Evaluating the results is an extremely important aspect of Machine Learning. I will try to make this clear using this example situation. When I was building my analysis functions, I initially calculated only accuracy. Accuracy of the classifiers can however differ sometimes very much from other, more useful evaluation metrics, such as precision and recall. Taking a look at the confusion matrix for the classifier in my output shows, that sometimes not a single True Positive had been identified, however the accuracy of the classifier would still be very high. Therefore accuracy not the right metric to evaluate the performance of my classifiers and instead I resorted to calculate and consider precision, recall, and the F1-score.

High precision means that the people I identify as POI are actually POIs, however I might not be detecting some of them.

Precision = TP / FP + TP

High recall means that I'm very likely to find all of the POIs, however I might also flag some innocent people falsely as POIs.

Recall = TP / FN + TP

The F1-score can be seen as a weighted average of precision and recall, balancing the trade-off between these two metrics. It denotes a value between 0 and 1, where 1 is the more favorable outcome.

For the sake of guilty until proven different I would consider precision as the more important metric in this analysis, however I primarily decided to focus on achieving a high F1-score. In the final decision for which algorithm to use, I kept in mind to value precision higher than recall.


Handling missing Values

I was not able to run the classifiers with the NaN missing values in my data. I could think of two different ways of working around this issue:

  1. Replacing all the missing NaNs in all features with the median of the respective feature
  2. Removing all the rows that include at least one NaN in any feature column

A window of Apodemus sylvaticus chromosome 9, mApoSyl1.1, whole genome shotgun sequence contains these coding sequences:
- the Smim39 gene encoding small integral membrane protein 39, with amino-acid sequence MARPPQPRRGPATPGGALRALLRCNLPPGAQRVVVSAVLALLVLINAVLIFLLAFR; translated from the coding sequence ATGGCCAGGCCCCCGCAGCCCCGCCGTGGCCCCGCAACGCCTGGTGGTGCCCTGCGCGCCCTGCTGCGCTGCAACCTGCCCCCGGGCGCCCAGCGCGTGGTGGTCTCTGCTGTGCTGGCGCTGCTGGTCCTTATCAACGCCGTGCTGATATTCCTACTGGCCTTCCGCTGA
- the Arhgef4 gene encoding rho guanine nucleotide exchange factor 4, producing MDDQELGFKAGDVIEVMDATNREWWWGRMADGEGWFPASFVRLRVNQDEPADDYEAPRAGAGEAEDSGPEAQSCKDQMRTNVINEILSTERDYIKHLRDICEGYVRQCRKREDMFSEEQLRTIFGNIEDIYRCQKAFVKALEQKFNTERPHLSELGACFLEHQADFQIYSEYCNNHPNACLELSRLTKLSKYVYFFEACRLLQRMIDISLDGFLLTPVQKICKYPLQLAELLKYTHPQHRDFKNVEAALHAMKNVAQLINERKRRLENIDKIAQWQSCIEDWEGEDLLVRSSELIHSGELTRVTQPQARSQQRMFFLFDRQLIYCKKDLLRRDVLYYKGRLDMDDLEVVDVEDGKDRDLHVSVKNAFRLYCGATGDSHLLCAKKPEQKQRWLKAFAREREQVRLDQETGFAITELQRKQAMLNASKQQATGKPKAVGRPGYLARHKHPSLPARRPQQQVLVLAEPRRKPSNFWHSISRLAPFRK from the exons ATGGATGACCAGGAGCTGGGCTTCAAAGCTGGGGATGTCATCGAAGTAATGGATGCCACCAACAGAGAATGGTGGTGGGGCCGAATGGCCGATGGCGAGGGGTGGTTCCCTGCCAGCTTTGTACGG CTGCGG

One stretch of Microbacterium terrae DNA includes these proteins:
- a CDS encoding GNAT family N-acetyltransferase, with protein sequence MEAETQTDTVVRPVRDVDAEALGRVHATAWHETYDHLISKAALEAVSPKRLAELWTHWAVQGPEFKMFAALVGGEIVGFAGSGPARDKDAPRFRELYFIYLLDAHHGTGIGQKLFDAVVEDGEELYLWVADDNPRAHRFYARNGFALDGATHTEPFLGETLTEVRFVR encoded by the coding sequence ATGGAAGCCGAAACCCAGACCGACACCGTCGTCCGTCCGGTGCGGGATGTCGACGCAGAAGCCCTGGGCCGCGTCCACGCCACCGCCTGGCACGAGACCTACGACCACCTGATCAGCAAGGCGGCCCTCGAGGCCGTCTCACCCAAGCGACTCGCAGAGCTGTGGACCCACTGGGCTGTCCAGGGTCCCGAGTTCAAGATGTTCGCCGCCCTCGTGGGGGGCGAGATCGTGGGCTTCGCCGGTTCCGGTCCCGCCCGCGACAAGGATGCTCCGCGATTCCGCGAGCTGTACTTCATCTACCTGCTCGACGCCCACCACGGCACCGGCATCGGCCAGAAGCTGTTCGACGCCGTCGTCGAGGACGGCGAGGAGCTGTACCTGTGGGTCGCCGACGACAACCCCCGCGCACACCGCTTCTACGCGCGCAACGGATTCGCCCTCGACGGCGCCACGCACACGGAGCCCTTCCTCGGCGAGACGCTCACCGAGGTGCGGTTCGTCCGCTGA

Replacing NaN with the median

My reasoning for this was, that a row containing e.g. one NaN in one of the features might have a very good predictive effect. Therefore when it gets removed, this information is lost. Replacing the NaN with the median allows the row to remain part of the analysis and potentially increase the accuracy of the prediction.

I decided for the median over the mean, because outliers are present and important to the data and the prediction. They represent the already identified pois, who are essential for our prediction. When using the mean on the now-empty values, these outliers would severly alter the distribution. Therefore I chose the median, as it is resisting outlier-influence.

Removing all rows containing NaN

Intuitively, this feels like a nice way to approach the issue, since I would prefer to deduce my predictions from actual complete data. The larger amount of data entering the algorithms, the better. And incomplete instances might skew the predictions and are therfore rather removed.

However, the more data the better has of course also this other aspect. Removing all the rows that contain any NaNs leaves me with an empty dataset. Effectively I would end up using at least less than half of the original rows that were available for analysis.

This is clearly a problem because it might exclude people that could be POIs or simply reduce the predictive power of the analysis.

Algorithm Performance

The tuned K-Nearest-Neighbor algorithm that I ended up using for my final analysis was trained on the training set that was initially split using CrossValidation. 30% of the data were kept aside for testing purposes. The results from the tests on the testing portion of the dataset were:

              predicted class
actual | Yes |  13 |  3
class  | No  |  2  |  36

precision: 0.866666666667
recall:    0.8125
f1_score:  0.838709677419

Running it in tester.py, and thereby on a much larger dataset, gave me the following results:

Accuracy: 0.90839 | Precision: 0.75383 | Recall: 0.99520 | F1: 0.85786 | F2: 0.93530

The values are quite high which means that the algorithm performs well in predicting POI. With recall being higher than precision in the larger testing set, it means that I am more likely to mis-identify someone as a POI than that I will be missing a real POI. This is not exactly in line with what I consider more important in this case. However, both scores are still rather high in this tuned setting so I think that it is still okay.



machine learning